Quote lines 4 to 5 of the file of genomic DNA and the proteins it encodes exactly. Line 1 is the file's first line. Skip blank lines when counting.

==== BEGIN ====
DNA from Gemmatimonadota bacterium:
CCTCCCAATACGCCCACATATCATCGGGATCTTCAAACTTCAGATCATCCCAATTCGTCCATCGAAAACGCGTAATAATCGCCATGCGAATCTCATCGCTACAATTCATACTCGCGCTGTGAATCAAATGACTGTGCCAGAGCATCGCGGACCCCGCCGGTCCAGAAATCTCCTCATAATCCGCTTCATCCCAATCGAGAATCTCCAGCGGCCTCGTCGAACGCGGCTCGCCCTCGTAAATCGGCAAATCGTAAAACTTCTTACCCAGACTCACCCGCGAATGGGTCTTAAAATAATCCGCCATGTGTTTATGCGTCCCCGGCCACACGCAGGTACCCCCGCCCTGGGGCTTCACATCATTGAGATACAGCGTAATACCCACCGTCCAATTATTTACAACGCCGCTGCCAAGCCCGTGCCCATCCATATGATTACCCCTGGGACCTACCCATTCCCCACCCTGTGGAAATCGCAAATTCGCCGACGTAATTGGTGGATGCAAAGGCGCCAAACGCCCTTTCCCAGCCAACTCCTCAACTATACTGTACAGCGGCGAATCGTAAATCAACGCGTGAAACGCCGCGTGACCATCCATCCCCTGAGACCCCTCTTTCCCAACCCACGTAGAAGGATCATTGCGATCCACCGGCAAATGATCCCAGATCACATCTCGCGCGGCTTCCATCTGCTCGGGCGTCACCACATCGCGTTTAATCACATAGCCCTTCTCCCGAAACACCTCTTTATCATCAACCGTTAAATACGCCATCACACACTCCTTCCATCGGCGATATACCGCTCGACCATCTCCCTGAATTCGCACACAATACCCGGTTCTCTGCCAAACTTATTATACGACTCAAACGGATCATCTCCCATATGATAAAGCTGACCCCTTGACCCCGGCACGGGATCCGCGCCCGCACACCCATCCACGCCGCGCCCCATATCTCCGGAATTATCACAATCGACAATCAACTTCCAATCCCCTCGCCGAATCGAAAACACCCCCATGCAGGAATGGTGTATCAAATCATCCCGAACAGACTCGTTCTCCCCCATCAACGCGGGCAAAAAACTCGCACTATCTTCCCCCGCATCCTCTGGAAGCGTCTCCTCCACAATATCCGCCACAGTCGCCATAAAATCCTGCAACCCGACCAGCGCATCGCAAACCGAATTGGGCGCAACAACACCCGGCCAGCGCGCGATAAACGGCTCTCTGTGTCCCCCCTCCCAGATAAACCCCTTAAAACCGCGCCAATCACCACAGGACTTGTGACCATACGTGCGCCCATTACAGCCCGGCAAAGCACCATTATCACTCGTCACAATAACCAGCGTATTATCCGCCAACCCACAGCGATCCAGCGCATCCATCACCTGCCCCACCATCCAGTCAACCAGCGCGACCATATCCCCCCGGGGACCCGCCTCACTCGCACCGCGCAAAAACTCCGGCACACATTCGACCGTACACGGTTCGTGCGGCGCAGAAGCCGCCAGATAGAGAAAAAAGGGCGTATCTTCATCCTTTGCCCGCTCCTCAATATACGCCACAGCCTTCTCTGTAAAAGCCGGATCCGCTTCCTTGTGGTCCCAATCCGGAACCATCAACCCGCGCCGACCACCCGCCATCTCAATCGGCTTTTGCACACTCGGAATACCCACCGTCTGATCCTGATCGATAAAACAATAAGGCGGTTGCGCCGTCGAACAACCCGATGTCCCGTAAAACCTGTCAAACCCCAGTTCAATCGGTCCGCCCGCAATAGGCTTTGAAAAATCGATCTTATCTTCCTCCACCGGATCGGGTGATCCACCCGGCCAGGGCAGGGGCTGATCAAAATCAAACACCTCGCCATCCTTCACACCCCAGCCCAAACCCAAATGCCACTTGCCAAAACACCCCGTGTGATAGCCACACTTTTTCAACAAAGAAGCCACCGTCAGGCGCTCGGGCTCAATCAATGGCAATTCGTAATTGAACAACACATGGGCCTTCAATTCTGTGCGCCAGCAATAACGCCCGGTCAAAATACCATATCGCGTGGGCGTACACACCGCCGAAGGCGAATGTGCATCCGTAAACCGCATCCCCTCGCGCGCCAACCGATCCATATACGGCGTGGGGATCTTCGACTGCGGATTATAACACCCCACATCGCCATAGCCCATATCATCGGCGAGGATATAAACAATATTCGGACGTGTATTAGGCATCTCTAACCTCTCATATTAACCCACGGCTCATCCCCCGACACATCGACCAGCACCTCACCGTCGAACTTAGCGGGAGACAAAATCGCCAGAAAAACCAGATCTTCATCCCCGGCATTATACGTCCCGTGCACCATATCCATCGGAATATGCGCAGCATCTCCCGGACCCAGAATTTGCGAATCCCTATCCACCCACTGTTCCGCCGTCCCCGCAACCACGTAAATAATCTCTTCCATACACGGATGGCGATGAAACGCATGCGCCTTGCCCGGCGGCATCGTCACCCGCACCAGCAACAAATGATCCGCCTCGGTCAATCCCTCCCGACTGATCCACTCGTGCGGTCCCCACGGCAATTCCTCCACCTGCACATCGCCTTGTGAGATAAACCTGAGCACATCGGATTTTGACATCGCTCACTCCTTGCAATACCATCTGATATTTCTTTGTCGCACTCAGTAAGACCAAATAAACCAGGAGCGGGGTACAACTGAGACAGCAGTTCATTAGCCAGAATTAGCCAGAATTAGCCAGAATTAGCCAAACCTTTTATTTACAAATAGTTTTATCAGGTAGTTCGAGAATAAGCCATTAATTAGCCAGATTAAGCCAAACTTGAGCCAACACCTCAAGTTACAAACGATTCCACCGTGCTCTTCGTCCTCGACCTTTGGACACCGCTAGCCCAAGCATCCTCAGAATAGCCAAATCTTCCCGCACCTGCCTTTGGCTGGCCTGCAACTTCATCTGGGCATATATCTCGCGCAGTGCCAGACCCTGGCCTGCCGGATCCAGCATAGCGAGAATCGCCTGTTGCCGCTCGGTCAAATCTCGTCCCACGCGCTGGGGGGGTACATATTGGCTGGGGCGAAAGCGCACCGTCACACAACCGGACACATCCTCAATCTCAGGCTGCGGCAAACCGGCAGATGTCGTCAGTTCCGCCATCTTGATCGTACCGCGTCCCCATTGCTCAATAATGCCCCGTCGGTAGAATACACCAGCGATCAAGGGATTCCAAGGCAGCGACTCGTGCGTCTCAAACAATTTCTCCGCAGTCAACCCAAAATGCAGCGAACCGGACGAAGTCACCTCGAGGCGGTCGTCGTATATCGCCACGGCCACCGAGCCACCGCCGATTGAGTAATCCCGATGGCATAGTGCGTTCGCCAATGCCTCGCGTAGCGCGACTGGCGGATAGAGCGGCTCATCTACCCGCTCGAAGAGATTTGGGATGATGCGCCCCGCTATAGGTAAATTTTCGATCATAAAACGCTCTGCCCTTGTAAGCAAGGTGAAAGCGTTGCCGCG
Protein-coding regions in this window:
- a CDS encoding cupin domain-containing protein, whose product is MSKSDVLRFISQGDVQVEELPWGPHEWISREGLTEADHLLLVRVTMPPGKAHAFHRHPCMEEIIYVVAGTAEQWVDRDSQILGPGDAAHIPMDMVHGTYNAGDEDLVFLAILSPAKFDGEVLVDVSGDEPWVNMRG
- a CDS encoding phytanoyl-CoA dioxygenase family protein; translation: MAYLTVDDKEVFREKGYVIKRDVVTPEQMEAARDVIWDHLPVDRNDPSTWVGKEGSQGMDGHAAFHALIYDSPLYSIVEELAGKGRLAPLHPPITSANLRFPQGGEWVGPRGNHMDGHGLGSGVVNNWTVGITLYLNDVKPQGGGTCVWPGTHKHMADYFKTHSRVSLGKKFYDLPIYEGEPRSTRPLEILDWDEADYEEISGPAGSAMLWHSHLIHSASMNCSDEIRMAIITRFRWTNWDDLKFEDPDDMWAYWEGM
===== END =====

- a CDS encoding cupin domain-containing protein, whose product is MSKSDVLRFISQGDVQVEELPWGPHEWISREGLTEADHLLLVRVTMPPGKAHAFHRHPCMEEIIYVVAGTAEQWVDRDSQILGPGDAAHIPMDMVHGTYNAGDEDLVFLAILSPAKFDGEVLVDVSGDEPWVNMRG
- a CDS encoding phytanoyl-CoA dioxygenase family protein; translation: MAYLTVDDKEVFREKGYVIKRDVVTPEQMEAARDVIWDHLPVDRNDPSTWVGKEGSQGMDGHAAFHALIYDSPLYSIVEELAGKGRLAPLHPPITSANLRFPQGGEWVGPRGNHMDGHGLGSGVVNNWTVGITLYLNDVKPQGGGTCVWPGTHKHMADYFKTHSRVSLGKKFYDLPIYEGEPRSTRPLEILDWDEADYEEISGPAGSAMLWHSHLIHSASMNCSDEIRMAIITRFRWTNWDDLKFEDPDDMWAYWEGM